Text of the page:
Have GPS, Will Travel


Don’t even bother, Mr. B.


Bea’s husband is “navigationally challenged.”  A fancy way of saying he gets lost simply trying to drive through our neighborhood.  So he bought a GPS, and now he can drive to our local McDonald’s without a problem.  Bea warned him that he’s “dumbing himself down” by using that GPS (who, by the way, has an annoying voice) but, being a typical man, he never listens to his wife.

It actually appears that getting lost is a genetic trait in his family. A few of his siblings can’t find their way around town, either. Who’da thunk that DNA, along with giving a person blue eyes, brown hair, and skinny legs, would also pass along a “just get lost” gene?

Luckily for Mr. Boomer, if the GPS has a nervous breakdown from trying to direct him all the time, both Mrs. B. and the Boomer offspring, Ms. B., have a great sense of direction.  (Especially when it comes to finding shopping malls and their favorite Mexican restaurants – Go figure).

Bea can actually read a paper map! *Gasp.* And daughter Boomer only has to drive somewhere once, and she can get back to that spot blindfolded.  I kid you not.

WebMD says it’s all in our brains.  Navigational skills, that is. It’s got something to do with our hippocampus, the memory part of our brains. Some of us simply have better recognition and spatial memory in that old hippocampus of ours.  Read more in WebMD’s article,  Why Do You Always Get Lost? .

The article also says that we can improve our sense of direction; Mr. Boomer may have to look into that . . .


For Further Reading:

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Are Your Ears Ringing?

One of my friends often suffers from ringing in her ears at night, and as a consequence, doesn’t get enough sleep.  Lack of sleep in itself can be bad enough, but when phantom noises are what’s keeping you awake, it must be horrible! My friend thinks it’s from those loud rock concerts she went to as a twenty-something, and she could be right – MedicineNet points out loud noise exposure is one of the primary causes of this hearing condition.  Other causes can be found here.

Tinnitus is what’s keeping my friend awake at night, and it’s more common than you may think. It affects up to 50,000,000 people in the U.S. alone, and hundreds of millions worldwide, according to the American Tinnitus Association (ATA).  That’s a lot of people suffering from a hearing condition that has no cure.

I referred to the noises my friend hears as phantom noises, because they’re noises no one else can hear. According to Dr. Neil Bauman, Director for the Center for Hearing Loss Help, the noises differ among people suffering with tinnitus – my friend has that awful ringing; other people may hear hissing, buzzing, humming, chirping, and a variety of other sounds.  Dr. Bauman also pointed out that the noises may constantly act up  or  may appear intermittently.  Either way, it doesn’t sound fun.



According to the ATA, some of the treatment options are:

  • Medications, such as anti-convulsant drugs or sedatives, as well as anti-depressant or anti-anxiety drugs.
  • Sound therapy –  One option is called a “tinnitus masker,” an electronic appliance that fits into a person’s ear and makes “white noise” to mask the sounds of tinnitus.*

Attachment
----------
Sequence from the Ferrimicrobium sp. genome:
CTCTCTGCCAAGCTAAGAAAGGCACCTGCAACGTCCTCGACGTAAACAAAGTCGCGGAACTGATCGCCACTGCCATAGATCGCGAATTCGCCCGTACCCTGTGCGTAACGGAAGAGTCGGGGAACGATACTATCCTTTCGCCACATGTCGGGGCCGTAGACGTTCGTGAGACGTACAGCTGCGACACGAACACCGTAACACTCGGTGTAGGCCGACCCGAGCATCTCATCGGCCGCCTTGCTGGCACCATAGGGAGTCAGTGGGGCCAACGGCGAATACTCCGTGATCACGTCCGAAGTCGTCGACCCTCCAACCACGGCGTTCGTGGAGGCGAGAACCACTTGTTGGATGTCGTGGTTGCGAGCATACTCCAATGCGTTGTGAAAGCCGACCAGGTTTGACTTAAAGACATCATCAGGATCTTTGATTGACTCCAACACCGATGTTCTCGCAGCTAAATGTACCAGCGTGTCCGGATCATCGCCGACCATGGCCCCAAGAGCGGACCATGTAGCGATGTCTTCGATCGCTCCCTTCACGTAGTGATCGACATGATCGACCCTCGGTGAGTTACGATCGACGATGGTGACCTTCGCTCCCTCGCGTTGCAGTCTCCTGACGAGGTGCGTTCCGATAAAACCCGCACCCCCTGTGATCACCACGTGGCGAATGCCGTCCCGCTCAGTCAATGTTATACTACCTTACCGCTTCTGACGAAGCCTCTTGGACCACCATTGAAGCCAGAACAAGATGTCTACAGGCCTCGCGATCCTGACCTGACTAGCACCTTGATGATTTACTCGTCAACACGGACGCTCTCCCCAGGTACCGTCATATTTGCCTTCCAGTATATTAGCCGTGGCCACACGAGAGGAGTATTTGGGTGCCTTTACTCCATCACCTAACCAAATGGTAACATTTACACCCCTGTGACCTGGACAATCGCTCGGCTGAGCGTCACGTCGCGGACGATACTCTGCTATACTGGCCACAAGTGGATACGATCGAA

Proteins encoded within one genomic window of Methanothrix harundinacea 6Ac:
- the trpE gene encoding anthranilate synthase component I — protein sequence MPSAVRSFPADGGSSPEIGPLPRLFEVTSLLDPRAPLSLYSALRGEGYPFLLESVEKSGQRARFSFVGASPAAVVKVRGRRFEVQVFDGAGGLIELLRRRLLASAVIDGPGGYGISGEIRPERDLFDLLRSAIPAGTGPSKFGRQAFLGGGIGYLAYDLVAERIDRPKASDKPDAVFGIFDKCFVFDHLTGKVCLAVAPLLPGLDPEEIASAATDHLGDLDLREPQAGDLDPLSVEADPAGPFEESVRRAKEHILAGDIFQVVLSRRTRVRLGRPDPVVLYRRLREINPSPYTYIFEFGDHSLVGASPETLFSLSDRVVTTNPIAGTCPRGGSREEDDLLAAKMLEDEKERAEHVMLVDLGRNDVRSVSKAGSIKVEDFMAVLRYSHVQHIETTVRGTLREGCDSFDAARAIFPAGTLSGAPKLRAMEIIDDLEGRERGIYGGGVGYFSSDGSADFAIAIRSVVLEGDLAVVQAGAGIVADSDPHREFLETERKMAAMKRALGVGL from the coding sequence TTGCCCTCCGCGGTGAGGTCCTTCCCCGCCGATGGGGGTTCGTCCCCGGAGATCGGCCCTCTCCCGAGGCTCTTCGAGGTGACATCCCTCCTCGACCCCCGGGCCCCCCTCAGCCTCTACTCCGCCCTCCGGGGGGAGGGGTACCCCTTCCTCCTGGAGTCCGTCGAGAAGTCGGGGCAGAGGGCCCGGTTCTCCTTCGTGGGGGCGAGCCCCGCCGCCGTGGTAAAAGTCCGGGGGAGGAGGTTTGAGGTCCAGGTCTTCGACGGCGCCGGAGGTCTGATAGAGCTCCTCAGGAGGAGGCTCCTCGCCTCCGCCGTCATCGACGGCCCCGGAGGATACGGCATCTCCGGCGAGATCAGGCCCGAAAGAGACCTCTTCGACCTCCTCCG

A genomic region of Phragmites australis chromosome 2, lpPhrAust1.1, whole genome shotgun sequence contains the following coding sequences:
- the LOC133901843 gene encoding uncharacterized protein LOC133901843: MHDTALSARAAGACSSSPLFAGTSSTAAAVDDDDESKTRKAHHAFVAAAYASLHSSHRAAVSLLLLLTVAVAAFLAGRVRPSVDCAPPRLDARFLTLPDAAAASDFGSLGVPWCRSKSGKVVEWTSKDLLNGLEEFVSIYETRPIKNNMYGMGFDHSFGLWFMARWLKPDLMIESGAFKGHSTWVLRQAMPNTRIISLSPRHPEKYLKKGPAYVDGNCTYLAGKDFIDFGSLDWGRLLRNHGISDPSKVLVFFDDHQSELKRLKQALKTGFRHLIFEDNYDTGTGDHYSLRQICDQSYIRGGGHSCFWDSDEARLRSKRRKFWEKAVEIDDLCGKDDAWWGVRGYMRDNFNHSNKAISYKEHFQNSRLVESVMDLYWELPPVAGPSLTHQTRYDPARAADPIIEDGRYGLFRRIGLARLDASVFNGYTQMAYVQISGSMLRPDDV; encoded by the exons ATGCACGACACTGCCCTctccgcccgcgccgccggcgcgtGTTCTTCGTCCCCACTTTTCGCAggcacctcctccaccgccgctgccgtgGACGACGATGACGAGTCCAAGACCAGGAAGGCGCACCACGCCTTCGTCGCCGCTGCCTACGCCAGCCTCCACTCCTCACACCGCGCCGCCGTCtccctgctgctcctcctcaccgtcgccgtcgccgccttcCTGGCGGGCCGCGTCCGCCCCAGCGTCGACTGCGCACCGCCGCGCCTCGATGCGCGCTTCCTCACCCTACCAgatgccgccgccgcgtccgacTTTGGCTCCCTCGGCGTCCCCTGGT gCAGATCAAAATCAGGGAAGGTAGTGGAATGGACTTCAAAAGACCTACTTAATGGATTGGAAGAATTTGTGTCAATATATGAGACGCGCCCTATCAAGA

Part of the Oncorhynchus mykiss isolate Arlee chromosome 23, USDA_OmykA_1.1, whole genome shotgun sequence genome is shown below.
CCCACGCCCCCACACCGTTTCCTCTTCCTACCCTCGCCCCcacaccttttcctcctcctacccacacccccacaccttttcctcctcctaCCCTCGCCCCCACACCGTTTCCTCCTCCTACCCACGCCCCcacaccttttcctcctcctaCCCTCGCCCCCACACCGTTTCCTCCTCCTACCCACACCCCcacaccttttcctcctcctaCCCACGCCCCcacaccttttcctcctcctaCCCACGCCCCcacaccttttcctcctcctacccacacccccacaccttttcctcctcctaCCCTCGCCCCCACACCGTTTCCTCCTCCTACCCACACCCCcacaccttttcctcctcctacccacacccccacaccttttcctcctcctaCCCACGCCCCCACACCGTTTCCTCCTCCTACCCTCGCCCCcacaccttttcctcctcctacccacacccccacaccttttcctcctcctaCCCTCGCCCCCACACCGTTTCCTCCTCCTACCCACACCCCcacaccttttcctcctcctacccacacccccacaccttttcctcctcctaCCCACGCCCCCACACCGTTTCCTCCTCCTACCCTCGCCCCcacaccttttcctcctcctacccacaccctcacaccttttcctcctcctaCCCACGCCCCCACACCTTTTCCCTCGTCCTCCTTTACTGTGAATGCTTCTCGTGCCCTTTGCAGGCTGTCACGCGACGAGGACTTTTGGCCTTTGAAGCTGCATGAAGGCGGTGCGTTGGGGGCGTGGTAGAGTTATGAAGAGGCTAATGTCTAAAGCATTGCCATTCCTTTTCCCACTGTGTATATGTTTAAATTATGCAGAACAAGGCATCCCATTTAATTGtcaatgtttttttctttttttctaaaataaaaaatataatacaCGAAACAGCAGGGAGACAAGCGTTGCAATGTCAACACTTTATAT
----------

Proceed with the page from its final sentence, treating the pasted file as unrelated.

• Biofeedback
  • Cognitive Therapy

You can find more treatments at the ATA website, or at the American Speech-Language-Hearing Association.

For Further Reading:



*Moore, Donnica, M.D. (2009) Women’s Health for Life.

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Why I Read “Success Consciousness”




The Success Consciousness website,  created by Remez Sasson, is the home of one of my favorite personal development blogs.  At the Success Conscious site, readers who are interested in personal development can buy one of Remez’s many books which include topics such as: Self-improvement, motivation, inner peace, spiritual growth, and more. What I like is that you can download free chapters/excerpts from some of his books, to review before purchasing.

Stressed out today? Or just want to relax before bed? Watch one of Remez’s meditation videos. If you’re interested in connecting with others and talking about personal and spiritual development, you can check out the site’s forums.

My favorite part of the site, however, is Remez’s blog, found here.

I recently read a post that described me in my younger years.  Titled, A Few Questions to Ask Yourself, it talked about asking yourself how you react to things that happen in your day. Do you get angry and upset at the little irritations that pop up?  Do you dwell on problems, personal criticism, and such?  Remez points out that how we respond to life’s obstacles has a lot to do with our peace of mind.  And he provides ideas about how to rid ourselves of our automatic negative reactions.

This post also reminded me about something I had learned from Don Miguel Ruiz’s book, The Four Agreements, and that is: Don’t take things personally!

Don’t know about you, readers, but developing my own peace of mind has been a continuous journey.  It’s worth the trip, though, because at least for myself, serenity has led to a greater sense of self-acceptance and happiness.

A few other posts that I enjoyed:

(1) How to avoid negative thinking

(2) When One Door Closes Another Opens


(3) How to calm your mind

And one post that reminds me not to give up on my dream to write a book, and may convince you not to give up on your dreams either:

50 Famously Successful People Who Failed At First





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